500 g turkey breast
1 1/ 2 cups (300 g) freekah, rinsed
4 large handfuls baby spinach, coarsely shredded
30 g butter
1/ 2 cup (60 g) flaked almonds
1/ 2 medium red onion, thinly sliced
2 x 125 g punnets blueberries
125 g Persian fetta, crumbled
1/ 4 cup (60 ml) lemon juice
1 teaspoon ground cumin
1 teaspoon ground cardamom
1/ 2 teaspoon ground cinnamon
1/ 2 teaspoon caster sugar
1/ 4 cup (60 ml) olive oil
Remove and discard the skin and any sinew from the turkey. Place in a medium saucepan, cover with cold water and gently simmer for 20 minutes, or until cooked through. Set aside to cool slightly in the poaching liquid. Transfer turkey onto a plate and refrigerate until completely cool.
Meanwhile, bring 3 1/ 2 cups (875 ml) of water to the boil in a medium saucepan. Add the freekah, decrease the heat to a gentle simmer and cook for 15 minutes, or until tender and most of the water has been absorbed. Drain and transfer in a medium bowl. Add the spinach and mix to wilt. Spread out onto a tray and set aside to cool.
To make the dressing, combine the lemon juice, cumin, cardamom, cinnamon and caster sugar in a small bowl. Gradually whisk in the oil and season with salt and pepper.
Melt the butter in a medium frying pan over medium heat. Add the almonds and cook for 4–5 minutes, until golden brown. Transfer onto a plate lined with kitchen paper, to drain.
Shred the cooled turkey into small strips.
Combine the turkey, freekah, onion and blueberries in a large bowl. Pour over the dressing and toss to coat.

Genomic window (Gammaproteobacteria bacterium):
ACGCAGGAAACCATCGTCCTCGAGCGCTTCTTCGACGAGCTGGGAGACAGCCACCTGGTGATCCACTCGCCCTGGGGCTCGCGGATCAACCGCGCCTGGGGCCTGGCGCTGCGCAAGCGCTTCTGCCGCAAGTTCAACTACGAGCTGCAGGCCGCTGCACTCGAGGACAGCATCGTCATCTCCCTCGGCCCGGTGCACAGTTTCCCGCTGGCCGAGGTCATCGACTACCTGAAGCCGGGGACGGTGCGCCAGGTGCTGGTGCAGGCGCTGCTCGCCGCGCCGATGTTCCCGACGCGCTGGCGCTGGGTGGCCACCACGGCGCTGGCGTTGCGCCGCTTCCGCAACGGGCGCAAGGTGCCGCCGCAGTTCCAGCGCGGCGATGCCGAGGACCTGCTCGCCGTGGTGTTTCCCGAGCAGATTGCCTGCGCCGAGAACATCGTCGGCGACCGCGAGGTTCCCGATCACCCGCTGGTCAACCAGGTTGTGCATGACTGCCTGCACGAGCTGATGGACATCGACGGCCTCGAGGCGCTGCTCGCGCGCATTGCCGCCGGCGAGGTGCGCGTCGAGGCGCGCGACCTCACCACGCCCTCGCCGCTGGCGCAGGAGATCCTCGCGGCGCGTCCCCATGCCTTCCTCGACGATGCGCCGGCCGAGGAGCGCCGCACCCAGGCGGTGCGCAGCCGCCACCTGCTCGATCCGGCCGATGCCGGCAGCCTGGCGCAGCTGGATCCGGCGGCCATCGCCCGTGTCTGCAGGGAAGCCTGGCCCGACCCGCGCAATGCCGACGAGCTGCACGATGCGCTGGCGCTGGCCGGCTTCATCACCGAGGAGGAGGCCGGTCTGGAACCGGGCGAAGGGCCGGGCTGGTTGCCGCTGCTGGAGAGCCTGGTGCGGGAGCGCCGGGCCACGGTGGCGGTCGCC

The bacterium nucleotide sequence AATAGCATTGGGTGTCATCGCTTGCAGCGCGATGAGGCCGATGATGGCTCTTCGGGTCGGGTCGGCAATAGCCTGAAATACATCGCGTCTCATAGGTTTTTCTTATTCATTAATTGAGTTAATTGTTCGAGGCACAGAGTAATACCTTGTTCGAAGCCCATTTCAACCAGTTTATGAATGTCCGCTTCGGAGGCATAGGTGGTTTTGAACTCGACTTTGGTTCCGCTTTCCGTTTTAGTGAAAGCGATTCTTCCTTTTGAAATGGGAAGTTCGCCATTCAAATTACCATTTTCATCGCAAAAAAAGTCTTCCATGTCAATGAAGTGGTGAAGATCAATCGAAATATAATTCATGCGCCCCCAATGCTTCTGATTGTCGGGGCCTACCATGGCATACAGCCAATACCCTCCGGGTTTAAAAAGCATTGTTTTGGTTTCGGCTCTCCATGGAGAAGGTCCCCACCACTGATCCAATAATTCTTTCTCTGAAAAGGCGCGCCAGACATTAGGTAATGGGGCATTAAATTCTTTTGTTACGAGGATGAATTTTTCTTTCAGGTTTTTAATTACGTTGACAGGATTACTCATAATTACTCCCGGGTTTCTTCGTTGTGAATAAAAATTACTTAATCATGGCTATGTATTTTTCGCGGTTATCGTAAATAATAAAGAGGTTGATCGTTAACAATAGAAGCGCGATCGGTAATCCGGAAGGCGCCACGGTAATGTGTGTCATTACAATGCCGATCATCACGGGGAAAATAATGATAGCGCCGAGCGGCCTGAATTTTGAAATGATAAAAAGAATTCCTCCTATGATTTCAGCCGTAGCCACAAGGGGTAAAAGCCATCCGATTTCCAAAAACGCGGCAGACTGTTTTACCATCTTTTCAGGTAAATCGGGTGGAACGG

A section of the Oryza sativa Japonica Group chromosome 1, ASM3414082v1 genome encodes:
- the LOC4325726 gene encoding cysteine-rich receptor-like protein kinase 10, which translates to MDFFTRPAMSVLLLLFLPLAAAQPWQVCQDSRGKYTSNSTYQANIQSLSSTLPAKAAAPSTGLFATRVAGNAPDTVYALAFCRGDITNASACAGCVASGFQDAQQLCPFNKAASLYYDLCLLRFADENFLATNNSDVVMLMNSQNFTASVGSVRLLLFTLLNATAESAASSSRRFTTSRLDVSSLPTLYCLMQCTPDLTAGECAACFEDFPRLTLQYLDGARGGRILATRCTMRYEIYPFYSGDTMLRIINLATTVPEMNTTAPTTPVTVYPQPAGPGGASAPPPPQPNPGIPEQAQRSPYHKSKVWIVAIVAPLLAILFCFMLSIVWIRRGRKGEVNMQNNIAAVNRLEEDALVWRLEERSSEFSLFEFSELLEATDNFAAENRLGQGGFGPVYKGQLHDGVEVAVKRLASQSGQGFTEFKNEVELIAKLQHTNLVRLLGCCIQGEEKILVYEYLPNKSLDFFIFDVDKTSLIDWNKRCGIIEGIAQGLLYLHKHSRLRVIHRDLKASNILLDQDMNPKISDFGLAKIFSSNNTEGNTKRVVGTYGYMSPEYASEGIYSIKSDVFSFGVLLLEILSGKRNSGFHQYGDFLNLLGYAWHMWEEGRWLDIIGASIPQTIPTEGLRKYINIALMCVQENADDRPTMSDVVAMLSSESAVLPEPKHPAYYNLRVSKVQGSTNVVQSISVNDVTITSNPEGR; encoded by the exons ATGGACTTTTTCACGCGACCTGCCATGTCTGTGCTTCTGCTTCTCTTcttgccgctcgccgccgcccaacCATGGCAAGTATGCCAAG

Scatter with Persian feta and butter toasted almonds to serve.
As September rolls around, so do the much-anticipated school exams. From NAPLAN in year 3, right through to University, the nation's young prepare themselves for the assessment period.
Luckily, the University of Reading has discovered a hidden talent in the humble blueberry that could be the secret to great exams. The study saw a group of children consuming a drink containing either 1¾ cups of fresh blueberries, ¾ of a cup, or a placebo. Before and after the drink they were given a series of cognitive exams to test their memory.
The results? Astounding. The study saw a 13% improvement in the children's memory 6 hours after consuming the high dosage drink, making blueberries the perfect breakfast during the exam block.
Commenting on the results of her study, Professor Claire Williams noted that the fruit is "rich in flavonoids, (and) a range of health benefits including antioxidant and anti-inflammatory effects." She also added that "primary school is a vital stage in a child's educational and social development. These results indicate strongly that consuming foods rich in flavonoids (like fresh blueberries) could aid overall learning in the classroom."
With great timing, Australian blueberries are now in peak season, meaning it's easy for all families to add some punnets to their basket.